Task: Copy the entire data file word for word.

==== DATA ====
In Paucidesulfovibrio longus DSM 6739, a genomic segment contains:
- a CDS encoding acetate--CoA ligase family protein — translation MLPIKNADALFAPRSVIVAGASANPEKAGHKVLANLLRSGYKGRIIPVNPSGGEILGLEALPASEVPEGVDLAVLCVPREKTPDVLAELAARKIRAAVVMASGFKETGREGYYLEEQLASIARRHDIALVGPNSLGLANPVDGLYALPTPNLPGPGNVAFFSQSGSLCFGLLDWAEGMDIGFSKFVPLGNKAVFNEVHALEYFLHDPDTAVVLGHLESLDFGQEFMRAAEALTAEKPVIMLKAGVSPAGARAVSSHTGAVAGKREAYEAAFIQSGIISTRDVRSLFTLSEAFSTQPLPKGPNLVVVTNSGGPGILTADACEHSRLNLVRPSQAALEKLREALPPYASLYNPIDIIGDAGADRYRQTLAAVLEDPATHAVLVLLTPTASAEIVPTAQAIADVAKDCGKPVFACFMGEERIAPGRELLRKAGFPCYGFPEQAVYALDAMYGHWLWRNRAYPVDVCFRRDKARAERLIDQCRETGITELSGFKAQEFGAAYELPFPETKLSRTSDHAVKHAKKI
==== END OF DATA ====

In Paucidesulfovibrio longus DSM 6739, a genomic segment contains:
- a CDS encoding acetate--CoA ligase family protein — translation MLPIKNADALFAPRSVIVAGASANPEKAGHKVLANLLRSGYKGRIIPVNPSGGEILGLEALPASEVPEGVDLAVLCVPREKTPDVLAELAARKIRAAVVMASGFKETGREGYYLEEQLASIARRHDIALVGPNSLGLANPVDGLYALPTPNLPGPGNVAFFSQSGSLCFGLLDWAEGMDIGFSKFVPLGNKAVFNEVHALEYFLHDPDTAVVLGHLESLDFGQEFMRAAEALTAEKPVIMLKAGVSPAGARAVSSHTGAVAGKREAYEAAFIQSGIISTRDVRSLFTLSEAFSTQPLPKGPNLVVVTNSGGPGILTADACEHSRLNLVRPSQAALEKLREALPPYASLYNPIDIIGDAGADRYRQTLAAVLEDPATHAVLVLLTPTASAEIVPTAQAIADVAKDCGKPVFACFMGEERIAPGRELLRKAGFPCYGFPEQAVYALDAMYGHWLWRNRAYPVDVCFRRDKARAERLIDQCRETGITELSGFKAQEFGAAYELPFPETKLSRTSDHAVKHAKKI